"I think what we've done in the last few years is living proof that if you hustle, you can survive regardless," he says. "I'm the hottest I've ever been and have grossed the most money independently. If you've got good music and you've got a grind, you make a demand for yourself."

Keenon Jackson (born March 9, 1990), is an American rapper better known by his stage name YG (short for Young Gangsta). He was signed by Def Jam in 2009 and released his first single titled "Toot It and Boot It", featuring Tydolla$ign, which peaked at #67 on the Billboard Hot 100, in 2010. "Bitches Ain't Shit", featuring Tyga and Nipsey Hussle, entered the Hot 100 at #100 and at #11 on the Heatseekers Songs chart. In 2013 he signed to Young Jeezy's CTE World record label.

Memphis-born rapper Zed Zilla is looking to collect on all the hard work he's put in over the years with the release of his new street album Rent's Due. The young entertainer has been laying the foundation for his nationwide debut under the tutelage of his mentor Yo Gotti, and represents the first official release on Gotti's Cocaine Muzik Group (CMG) imprint.

In October 2011, Zed released his Rent's Due mixtape, hosted by Bigga Rankin and featuring Yo Gotti, 2Chains and R&B crooner Pleasure P. In January 2012, he will release his follow up mixtape project hosted by DJ Drama.

"I'm blessed to be working with Yo Gotti," Zed Zilla explains. "He has been down the road I'm headed, and he holds no punches. We came together with a plan, and watching the plan put into effect and to be working is all I could ask for. With the Rent's Due project, I was given complete control over what songs and features I wanted. I worked mostly with my in-house production team Quantum Sounds, and I was in my comfort zone. I'm ready to show the world who Zed Zilla is."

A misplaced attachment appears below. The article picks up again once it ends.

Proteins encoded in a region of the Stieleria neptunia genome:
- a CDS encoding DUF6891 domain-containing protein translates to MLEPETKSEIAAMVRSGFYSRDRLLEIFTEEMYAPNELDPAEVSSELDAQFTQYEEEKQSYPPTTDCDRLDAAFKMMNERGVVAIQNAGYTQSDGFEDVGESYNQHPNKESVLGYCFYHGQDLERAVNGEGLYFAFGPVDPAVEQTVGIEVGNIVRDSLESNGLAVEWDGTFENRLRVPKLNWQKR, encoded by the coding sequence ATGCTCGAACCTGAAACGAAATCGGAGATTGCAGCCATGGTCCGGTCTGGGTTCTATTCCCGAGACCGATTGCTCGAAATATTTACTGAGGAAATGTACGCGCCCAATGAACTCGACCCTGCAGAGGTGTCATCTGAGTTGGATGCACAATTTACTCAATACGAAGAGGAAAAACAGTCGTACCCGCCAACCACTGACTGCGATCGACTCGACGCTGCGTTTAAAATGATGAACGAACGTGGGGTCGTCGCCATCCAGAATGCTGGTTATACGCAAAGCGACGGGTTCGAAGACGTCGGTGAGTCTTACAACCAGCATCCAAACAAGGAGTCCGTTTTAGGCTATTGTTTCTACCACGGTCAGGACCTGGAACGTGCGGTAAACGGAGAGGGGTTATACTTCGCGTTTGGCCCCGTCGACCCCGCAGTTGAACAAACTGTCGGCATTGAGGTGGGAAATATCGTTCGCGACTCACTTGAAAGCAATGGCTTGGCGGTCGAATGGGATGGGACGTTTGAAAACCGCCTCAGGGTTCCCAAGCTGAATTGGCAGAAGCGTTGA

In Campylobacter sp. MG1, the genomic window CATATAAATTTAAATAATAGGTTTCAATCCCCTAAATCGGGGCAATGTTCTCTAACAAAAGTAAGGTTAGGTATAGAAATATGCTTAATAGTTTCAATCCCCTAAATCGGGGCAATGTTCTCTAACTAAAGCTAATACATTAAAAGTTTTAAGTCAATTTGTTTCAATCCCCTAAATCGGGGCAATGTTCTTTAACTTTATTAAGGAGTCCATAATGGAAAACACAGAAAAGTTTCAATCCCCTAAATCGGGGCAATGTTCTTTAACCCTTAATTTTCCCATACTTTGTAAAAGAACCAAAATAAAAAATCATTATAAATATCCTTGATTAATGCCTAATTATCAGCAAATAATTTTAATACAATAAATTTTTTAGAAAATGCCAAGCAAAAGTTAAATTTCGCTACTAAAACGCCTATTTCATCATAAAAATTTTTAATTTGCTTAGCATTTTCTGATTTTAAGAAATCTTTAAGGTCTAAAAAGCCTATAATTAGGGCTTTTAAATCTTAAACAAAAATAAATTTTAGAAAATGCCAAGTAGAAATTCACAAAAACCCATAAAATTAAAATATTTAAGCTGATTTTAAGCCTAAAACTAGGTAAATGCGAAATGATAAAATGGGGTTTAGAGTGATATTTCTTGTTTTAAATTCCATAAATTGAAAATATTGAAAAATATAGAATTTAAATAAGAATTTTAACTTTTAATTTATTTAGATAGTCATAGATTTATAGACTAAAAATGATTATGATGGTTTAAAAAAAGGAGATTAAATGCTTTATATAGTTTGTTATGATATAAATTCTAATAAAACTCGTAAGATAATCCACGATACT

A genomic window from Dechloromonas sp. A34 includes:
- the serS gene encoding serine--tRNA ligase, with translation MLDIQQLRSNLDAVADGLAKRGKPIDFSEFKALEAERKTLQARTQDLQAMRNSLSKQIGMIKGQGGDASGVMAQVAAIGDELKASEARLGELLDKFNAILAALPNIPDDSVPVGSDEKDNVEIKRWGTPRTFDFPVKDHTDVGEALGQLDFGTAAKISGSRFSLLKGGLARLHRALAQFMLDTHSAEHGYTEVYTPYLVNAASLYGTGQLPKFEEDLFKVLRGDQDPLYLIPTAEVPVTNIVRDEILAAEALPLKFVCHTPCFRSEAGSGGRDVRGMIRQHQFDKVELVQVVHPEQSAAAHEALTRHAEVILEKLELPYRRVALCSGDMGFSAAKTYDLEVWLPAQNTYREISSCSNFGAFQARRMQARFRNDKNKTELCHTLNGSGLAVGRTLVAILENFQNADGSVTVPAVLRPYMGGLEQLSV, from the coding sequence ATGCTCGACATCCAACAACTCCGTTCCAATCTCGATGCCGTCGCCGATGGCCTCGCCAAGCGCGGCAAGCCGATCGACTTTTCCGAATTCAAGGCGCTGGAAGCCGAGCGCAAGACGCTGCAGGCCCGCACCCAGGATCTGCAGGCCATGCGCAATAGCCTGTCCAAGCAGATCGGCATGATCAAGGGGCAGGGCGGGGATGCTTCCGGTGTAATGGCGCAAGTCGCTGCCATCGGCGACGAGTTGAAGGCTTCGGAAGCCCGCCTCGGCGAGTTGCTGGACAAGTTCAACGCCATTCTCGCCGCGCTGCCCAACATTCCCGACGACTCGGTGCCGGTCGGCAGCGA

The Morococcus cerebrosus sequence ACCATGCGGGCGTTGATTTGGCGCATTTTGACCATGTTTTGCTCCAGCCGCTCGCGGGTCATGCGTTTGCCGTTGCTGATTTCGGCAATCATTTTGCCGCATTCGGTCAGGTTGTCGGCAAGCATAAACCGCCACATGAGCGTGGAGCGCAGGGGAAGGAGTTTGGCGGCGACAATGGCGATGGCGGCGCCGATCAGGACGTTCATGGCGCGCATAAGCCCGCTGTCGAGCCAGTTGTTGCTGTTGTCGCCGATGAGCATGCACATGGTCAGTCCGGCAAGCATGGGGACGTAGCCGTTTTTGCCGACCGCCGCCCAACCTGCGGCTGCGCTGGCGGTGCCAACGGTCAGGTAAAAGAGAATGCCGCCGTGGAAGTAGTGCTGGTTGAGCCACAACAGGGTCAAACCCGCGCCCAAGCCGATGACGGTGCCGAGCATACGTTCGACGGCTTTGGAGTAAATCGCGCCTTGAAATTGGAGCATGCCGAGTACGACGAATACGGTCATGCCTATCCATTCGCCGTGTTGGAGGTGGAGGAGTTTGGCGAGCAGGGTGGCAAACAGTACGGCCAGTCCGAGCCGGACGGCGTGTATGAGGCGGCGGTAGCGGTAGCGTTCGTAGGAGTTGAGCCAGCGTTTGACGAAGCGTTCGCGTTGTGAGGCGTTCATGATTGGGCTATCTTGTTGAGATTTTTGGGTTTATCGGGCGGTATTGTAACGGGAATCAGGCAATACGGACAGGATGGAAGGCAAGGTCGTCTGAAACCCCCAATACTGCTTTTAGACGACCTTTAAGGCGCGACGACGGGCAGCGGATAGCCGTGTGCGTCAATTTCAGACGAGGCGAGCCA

Zed Zilla has been creating music since he was just 15-years-old, and his stage name was bestowed upon him by a friend who felt his rhyme style flowed fierce like Godzilla, the fire-breathing monster who lit up everything in its path.

Rent's Due was Zed Zilla's first label release, although he did have four critically acclaimed independent CDs under his belt and dozens of cameos to his credit. The clever wordsmith also appeared on all six installations of Yo Gotti's popular Cocaine Muzik mixtape series.

In 2011 alone, Zed Zilla completed a 20-city tour, hitting major markets like St. Louis, Atlanta, Richmond, and New York for sold out venues. He is continuing with more performances throughout the U.S. as the new year arrives, and has sincere appreciation for the energy fans bring at live shows.

When he isn't on tour, Zed lives in the studio, gracing hot tracks with his lyrical mastery. Who can forget the way he ripped it with Yo Gotti on the club hit "Bang Bang"? He left no doubt who he was on "I'm Da Boss," and explained exactly how he did it on "No Chorus." Zed Zilla guarantees there is much more where that came from.

"My music has a lot of variety – you'll find soulful tracks as well as club bangers. I put a lot of different emotions in my music. You can ride to it, drink to it, club to it, some of it may even make you cry."

Confident, yet modest, Zed Zilla has a mic in one hand with the other outstretched ready to take his cut. It's been a long time coming, but true talent can't be denied. The landlord has arrived and the Rent's Due!

Shy Glizzy

He initially signed to the independent record label Bases Loaded and released the single "Cashin' Out", which later appeared on his debut mixtape, titled It's My Time. After Epic Records label head L.A. Reid heard "Cashin' Out", he requested a meeting with Gibson to ask him to sign to the label: Gibson performed a song titled "Smilin' In My Face" during the interview, which convinced Reid to sign him to Epic.